But I think the show's real message, and power, lies in the likelihood that solving the crime will solve practically nothing. Long before then, the damage — a great deal of it — will be done, and be beyond repair, for its broad swath of victims.
This is a theme "The Killing" has dramatized better, perhaps, than any series that came before. TV mostly treats death as a convenient plot point and source of motivation. The emotional cost is given short shrift. But not with "The Killing," which immerses the viewer in Rosie's drowning death and its rippling consequences. It's melodrama, but with an authentic edge.
And the excellent cast is equal to the challenge of putting it across — especially the superb Kinnaman, whose squirrelly, oddly endearing Detective Holder gives "The Killing" its welcome sparks of comic relief.
Looking at the show from this perspective, I never understood what the fuss was about over last June's finale. Yes, it left viewers dangling. But a certain measure of the audience saw this as more than a cliffhanger, taking it instead as a personal affront. As a result, Sud was pilloried for breaking a promise she never made. Before the series' premiere, she told me that her creative team had explored how the case should "organically" end. "So, whether it's this season or the next, or after that, remains to be seen."
Naysayers were having nothing of it.
In one extreme example, The New York Times' Ginia Bellafante saw closure in the finale where almost no one else did, but then blasted it as a "tenuous resolution."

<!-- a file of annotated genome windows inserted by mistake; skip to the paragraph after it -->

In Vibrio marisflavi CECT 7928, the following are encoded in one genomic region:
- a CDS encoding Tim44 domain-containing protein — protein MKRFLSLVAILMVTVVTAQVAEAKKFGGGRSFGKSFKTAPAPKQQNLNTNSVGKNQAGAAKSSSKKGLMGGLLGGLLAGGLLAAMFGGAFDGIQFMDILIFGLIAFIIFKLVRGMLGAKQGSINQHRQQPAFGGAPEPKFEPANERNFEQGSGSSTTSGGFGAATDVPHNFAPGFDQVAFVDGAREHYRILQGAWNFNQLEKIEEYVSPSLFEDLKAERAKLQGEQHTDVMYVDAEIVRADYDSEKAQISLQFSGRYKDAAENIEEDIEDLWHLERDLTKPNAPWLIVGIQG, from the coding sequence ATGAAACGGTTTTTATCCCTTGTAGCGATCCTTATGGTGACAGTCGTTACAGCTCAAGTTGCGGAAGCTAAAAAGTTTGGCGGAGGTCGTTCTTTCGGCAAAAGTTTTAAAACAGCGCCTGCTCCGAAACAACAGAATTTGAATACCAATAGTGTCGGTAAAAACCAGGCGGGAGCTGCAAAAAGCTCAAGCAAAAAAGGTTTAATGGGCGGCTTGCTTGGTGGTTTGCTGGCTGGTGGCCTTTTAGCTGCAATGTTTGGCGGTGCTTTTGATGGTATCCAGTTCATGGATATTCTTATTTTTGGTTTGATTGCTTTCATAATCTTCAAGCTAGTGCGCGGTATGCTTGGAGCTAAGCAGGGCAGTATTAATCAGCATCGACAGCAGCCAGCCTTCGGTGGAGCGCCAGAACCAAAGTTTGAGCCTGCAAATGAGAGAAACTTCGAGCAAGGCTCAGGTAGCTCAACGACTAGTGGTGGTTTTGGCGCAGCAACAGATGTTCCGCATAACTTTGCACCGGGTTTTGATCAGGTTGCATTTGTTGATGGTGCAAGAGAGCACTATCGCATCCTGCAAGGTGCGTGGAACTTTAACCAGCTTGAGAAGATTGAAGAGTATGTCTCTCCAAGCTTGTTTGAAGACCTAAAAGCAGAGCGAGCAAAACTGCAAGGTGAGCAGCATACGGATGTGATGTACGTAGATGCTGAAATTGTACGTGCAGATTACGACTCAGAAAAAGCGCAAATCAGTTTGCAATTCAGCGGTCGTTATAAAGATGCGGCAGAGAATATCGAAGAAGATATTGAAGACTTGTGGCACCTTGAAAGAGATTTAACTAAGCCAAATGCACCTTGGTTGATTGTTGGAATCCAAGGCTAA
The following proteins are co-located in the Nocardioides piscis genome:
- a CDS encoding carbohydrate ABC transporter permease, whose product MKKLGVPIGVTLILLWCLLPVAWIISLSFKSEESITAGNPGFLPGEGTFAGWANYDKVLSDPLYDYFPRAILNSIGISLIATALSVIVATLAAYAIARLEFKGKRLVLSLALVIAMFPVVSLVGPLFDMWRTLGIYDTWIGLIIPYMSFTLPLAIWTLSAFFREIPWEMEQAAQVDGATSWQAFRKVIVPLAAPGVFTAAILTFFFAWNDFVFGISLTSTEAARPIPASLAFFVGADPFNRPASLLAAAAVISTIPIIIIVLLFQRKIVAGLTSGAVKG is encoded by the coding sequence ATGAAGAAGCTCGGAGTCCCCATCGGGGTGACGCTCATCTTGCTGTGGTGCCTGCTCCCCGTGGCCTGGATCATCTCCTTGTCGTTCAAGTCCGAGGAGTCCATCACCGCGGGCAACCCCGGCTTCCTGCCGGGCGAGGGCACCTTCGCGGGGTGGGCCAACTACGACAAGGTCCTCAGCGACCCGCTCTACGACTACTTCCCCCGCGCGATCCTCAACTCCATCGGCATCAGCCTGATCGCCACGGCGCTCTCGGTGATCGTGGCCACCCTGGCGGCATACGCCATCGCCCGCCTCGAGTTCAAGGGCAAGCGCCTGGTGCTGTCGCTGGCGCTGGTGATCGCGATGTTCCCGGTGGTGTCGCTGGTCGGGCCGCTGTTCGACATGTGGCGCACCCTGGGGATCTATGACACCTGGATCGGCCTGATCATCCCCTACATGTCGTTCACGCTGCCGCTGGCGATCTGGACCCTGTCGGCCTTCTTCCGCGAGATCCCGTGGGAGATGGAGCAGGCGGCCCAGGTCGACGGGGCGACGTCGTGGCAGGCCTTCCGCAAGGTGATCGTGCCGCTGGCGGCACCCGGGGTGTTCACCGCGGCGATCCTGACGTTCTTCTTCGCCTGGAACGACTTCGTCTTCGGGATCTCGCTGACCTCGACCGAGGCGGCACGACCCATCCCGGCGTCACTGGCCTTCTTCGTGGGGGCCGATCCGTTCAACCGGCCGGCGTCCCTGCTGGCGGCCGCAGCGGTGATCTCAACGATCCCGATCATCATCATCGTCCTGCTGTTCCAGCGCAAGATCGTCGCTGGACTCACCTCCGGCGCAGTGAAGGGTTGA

Then, dismissing the fact that Rosie Larsen's murder isn't a real-life mystery subject to independent confirmation, but a make-believe yarn whose twists and turns are the province of its authors, Bellafante mounted her own exhaustive argument for why Darren Richmond was all but .0009 percent guaranteed to be the doer — never mind that the show's creators seemed decisively stepping away from that theory.
Alas for all of us critics, fans, bloggers and tweeters: Even in the age of interactive media, artists aren't obliged to heed their audience, or even take our feelings into account.
I don't know if Veena Sud has made any changes in response to the uproar with which "The Killing" exited last season, or to complaints about how the mystery unfolded. (Right now, she's not talking.)
What I do know: The investigation is ongoing while losses mount, it's still raining, and I'm still hooked on the show.
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